“I was very excited when I got the news that I was able to move to the next level,” Wheat said. “I’m not really sure what to expect, but I’m going to treat the game like I’ve always treated it. I’m going to work hard play as hard as I can so the transition should be smooth if I just worry about controlling what I can control.”
Sticking to what has served him well holds a lot of weight with Wheat. It is for that same reason that he has continued a tradition that he began in his years in community college and a tradition that has since become his own personal trademark, even at this young stage of his baseball career. When hitting, Wheat doesn’t wear Nike, UnderArmour or adidas on his hands. Instead, he literally wears the American outdoors as he sports the same gloves that he uses when he goes hunting in his leisure time away from baseball. According to Wheat, it is something that he began doing in a time of need and something that hasn’t failed him since so he never stopped and doesn’t plan on doing so in the majors.
“I started wearing them my freshman year at Butler because I let my buddy borrow my actual batting gloves at the time and we ended up being in different hitting groups the next day,” Wheat said. “I had a big blister on my hand, so I didn’t want to make it a lot worse by hitting without gloves, so I just grabbed a pair of work gloves I had in my truck to hit with and I liked the way they made me feel like I didn’t have to over grip the bat so I’ve been using them ever since. I plan on continuing to wear them unless I’m told otherwise. They have worked well for me this far, so why try to fix something that ain’t broke?”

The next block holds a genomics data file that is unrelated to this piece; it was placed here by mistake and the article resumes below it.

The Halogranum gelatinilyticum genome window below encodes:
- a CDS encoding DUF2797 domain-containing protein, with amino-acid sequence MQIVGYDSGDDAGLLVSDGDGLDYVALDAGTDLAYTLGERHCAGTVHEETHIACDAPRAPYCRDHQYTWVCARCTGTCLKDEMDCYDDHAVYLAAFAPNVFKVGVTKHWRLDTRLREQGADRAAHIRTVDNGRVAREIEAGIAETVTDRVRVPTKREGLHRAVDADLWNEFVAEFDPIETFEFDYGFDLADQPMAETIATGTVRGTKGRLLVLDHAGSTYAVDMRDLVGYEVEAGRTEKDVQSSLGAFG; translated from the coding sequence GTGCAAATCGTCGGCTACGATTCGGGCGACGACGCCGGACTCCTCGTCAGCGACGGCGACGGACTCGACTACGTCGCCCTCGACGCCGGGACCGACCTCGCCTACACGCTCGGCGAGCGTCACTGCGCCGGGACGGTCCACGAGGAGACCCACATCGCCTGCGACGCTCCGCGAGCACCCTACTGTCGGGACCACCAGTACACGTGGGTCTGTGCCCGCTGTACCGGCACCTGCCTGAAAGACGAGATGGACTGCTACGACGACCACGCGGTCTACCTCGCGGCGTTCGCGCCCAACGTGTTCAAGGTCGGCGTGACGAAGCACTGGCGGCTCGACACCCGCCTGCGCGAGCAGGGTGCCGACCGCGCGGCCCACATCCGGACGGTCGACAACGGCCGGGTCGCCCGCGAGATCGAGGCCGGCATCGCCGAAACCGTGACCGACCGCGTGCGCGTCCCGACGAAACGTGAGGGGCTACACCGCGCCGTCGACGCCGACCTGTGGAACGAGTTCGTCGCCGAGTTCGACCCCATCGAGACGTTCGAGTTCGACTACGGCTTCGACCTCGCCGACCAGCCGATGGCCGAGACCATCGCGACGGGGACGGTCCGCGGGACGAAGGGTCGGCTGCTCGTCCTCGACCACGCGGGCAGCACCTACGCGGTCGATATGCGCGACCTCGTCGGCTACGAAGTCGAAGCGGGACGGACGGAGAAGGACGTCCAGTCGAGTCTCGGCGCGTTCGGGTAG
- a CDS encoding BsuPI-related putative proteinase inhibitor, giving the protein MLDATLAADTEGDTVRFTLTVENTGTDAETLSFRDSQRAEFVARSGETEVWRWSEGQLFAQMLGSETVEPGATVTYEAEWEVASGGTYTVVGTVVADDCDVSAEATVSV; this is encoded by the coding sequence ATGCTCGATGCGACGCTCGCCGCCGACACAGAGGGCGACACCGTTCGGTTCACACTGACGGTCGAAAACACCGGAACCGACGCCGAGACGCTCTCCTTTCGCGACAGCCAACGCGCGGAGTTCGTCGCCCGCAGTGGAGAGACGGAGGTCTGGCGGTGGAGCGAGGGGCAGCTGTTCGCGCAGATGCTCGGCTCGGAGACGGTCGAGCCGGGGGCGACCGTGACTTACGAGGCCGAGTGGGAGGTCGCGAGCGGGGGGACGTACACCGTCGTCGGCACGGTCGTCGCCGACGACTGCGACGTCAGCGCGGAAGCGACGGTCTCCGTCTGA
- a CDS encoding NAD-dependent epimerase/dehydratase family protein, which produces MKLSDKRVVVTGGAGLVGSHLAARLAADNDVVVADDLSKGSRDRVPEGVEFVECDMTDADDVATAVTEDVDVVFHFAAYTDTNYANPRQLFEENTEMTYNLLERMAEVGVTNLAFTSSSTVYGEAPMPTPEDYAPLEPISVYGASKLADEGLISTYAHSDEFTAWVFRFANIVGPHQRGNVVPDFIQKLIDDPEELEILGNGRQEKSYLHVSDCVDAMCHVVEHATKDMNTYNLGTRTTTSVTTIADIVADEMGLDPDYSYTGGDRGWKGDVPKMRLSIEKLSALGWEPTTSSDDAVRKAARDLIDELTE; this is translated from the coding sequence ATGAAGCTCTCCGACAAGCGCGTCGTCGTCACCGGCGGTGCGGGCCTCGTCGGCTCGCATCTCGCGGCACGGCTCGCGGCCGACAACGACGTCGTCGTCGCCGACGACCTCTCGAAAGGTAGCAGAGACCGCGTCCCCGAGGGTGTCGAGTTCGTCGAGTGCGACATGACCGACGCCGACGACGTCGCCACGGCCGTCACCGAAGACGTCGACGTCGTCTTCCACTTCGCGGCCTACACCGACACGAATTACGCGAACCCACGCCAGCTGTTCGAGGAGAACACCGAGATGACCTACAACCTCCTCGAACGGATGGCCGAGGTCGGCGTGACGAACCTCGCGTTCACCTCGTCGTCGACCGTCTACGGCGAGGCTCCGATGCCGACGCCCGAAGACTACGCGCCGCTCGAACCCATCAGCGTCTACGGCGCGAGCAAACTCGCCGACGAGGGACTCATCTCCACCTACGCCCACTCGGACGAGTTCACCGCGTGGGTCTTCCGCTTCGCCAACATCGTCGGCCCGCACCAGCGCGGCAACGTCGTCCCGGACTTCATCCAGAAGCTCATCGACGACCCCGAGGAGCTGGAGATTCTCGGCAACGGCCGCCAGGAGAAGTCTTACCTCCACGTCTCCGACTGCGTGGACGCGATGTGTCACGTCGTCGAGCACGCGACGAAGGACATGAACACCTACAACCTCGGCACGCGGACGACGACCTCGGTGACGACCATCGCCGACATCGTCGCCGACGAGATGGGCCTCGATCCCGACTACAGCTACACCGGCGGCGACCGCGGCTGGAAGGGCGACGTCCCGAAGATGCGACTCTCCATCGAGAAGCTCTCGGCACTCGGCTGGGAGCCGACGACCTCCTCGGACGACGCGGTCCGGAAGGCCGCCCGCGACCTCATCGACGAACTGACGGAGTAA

Having spent most of his life in the small town midwest, in coming to south Florida or New Orleans, Wheat will be in for a new experience and challenge in adjusting to big city life and in travelling the minor league and potentially major league circuits, life on the road as a big leaguer. It will also mean it is the furthest away from his family he has ever been. It will be a new and untraveled road for him but if anyone is up to the task, Dalton is. And though they will be further away, his family, as they always have been, will be in his corner.